IMG_0659Ohright. Adventure! Of course, we had never been to  a talk together, so that was a new experience for Cameron, though of course he could care less about the man who was talking or what was being said. He wanted to see the tractor! He wanted to see farmers! We had our chances to explore a bit after the talk, as we ran into an old friend of mine. Naomi worked as an undergrad research assistant with me in my old lab, and we’ve remained friends despite rarely seeing each other. Truth is, it took me a moment to even recognize her. Still, we’re old friends. She’s now an apprentice at the farm, learning the principles of small-scale organic agriculture. This meant we got a private tour! Cameron got to see broccoli, beets, peas, beans, brussels sprouts, and various lettuces. I got to taste young, fresh beet greens again, only seconds from plant to mouth. Yum! We also left with a few yellow tomato plants, leftovers.

Then time to see the chickens! Cameron was a little disappointed that they were in a pen, but still peered through the fence at them, and clucked back to them.

We also got to see a small garden plot with one of Auntie Chris’s friends. However, by this point my little love was too tired and fussy to stay quiet, which was needed as there was some interview being held.

At the end of the day, yummy fresh bread from the bakery and tomato plants tucked in the bottom of the stroller, we were all set to head out. But Cameron had one last request. He wanted to say good bye and thank you to “the man who was talking.” I encouraged him, and he marched straight up to where Mr.Pollan was sitting, mountain of books mostly signed. High-five and hand shake, and goodbyes said, off we went.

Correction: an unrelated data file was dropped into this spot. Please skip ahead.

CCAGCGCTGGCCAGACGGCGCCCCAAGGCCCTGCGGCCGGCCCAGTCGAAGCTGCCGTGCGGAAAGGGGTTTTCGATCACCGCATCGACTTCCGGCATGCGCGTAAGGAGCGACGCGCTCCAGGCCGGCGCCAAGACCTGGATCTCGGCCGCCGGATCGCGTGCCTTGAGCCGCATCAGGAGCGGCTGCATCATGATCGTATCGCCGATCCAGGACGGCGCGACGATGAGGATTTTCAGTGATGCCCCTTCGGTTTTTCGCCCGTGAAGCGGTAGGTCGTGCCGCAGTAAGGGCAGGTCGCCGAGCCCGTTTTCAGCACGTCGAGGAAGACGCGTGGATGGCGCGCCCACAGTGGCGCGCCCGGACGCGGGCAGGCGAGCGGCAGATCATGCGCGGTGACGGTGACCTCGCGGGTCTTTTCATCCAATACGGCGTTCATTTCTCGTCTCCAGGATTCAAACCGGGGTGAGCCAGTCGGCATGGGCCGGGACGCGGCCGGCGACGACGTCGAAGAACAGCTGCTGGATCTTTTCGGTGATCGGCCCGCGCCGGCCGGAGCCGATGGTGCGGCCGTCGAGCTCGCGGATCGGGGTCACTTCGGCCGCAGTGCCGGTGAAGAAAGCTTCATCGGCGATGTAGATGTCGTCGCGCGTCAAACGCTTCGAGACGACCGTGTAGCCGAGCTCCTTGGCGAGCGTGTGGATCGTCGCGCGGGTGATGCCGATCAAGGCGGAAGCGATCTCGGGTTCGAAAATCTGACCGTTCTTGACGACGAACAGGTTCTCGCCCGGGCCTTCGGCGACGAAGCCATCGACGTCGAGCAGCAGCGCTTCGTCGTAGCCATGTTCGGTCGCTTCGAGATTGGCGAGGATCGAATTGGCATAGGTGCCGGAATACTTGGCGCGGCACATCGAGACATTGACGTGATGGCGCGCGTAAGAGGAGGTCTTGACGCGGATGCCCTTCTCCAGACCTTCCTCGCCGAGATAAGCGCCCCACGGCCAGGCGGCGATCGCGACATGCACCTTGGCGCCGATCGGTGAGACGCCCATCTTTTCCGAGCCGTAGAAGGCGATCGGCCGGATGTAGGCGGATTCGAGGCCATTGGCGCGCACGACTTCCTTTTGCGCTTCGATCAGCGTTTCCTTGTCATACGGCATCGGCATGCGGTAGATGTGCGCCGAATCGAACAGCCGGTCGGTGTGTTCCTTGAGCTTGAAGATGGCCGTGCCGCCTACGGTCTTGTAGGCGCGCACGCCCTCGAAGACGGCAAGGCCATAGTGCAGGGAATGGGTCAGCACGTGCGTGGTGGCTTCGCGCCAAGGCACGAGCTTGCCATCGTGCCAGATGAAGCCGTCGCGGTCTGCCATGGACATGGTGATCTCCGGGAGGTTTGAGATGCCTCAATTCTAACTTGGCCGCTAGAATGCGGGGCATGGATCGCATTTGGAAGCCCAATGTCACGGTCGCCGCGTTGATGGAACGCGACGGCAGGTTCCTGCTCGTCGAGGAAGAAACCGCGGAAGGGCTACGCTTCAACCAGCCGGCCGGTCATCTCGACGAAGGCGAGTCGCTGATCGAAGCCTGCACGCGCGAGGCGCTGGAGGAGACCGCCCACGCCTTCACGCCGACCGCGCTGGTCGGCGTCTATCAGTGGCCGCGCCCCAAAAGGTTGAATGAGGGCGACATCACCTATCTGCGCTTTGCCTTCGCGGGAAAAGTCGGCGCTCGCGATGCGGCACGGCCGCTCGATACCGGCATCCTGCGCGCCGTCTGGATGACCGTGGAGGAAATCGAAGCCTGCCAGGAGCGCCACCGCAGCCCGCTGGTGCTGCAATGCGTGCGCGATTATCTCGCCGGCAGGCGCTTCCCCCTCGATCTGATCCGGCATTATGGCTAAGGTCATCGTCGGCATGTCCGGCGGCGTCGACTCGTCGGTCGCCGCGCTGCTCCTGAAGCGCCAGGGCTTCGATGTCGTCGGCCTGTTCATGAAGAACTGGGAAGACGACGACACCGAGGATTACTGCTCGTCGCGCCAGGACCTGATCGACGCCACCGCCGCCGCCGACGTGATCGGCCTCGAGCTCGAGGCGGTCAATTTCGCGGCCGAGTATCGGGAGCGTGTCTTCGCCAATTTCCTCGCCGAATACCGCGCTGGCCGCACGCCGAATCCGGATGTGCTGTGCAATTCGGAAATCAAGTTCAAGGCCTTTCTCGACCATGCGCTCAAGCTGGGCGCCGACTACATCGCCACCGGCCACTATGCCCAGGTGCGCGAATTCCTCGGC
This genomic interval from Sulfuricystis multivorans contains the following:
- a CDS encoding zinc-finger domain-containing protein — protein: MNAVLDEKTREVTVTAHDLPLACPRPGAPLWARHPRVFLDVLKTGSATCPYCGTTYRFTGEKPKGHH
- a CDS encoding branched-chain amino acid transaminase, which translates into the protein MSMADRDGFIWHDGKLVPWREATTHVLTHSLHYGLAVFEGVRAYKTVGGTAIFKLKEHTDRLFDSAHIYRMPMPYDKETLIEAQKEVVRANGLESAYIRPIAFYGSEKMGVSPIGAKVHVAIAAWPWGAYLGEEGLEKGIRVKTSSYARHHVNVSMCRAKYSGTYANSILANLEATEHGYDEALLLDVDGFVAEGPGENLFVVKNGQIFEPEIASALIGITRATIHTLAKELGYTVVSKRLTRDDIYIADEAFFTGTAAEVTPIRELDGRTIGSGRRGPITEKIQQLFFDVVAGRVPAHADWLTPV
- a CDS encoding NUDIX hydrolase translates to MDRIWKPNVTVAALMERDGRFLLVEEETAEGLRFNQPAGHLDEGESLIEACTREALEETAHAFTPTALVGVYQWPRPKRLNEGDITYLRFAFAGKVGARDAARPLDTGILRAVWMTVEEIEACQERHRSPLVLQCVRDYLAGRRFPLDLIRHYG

Was Cameron any worse the wear for our afternoon? Not at all. He had a good nap on the way home, and barely even coughed at night. What can I say? Farms. Good food. Good for your health.


3 responses to “The Planned Weekend Adventure: UBC Farm

  1. What a wonderful wonderful program – i’m so glad you got out and he had fun! Do they do something like this regularly?

    We have a local farm here that has a kids program every week. They talk about what’s growing in season, do a craft, sing a song, then get to plant (a seedling to take home and plant) and harvest something (depending on what’s ready to harvest – we got bok choy last week), feed the animals and take a tractor ride.

    Hope Cameron is feeling much better soon.

  2. I don’t think that this is a regular thing there, but they do have weekly farmers markets in the summer and fall. I think they do regular tours at that time. Also in the summer they have week long camps for the older set, but they filled up in three hours apparently! I think at some point I’ll contact Naomi and get her to get us in there again, so Cameron can see stuff further along. Though we do have gardens in the back yard, downstairs neighbours put them in. So he’ll see peas, beans, carrots, etc growing for sure.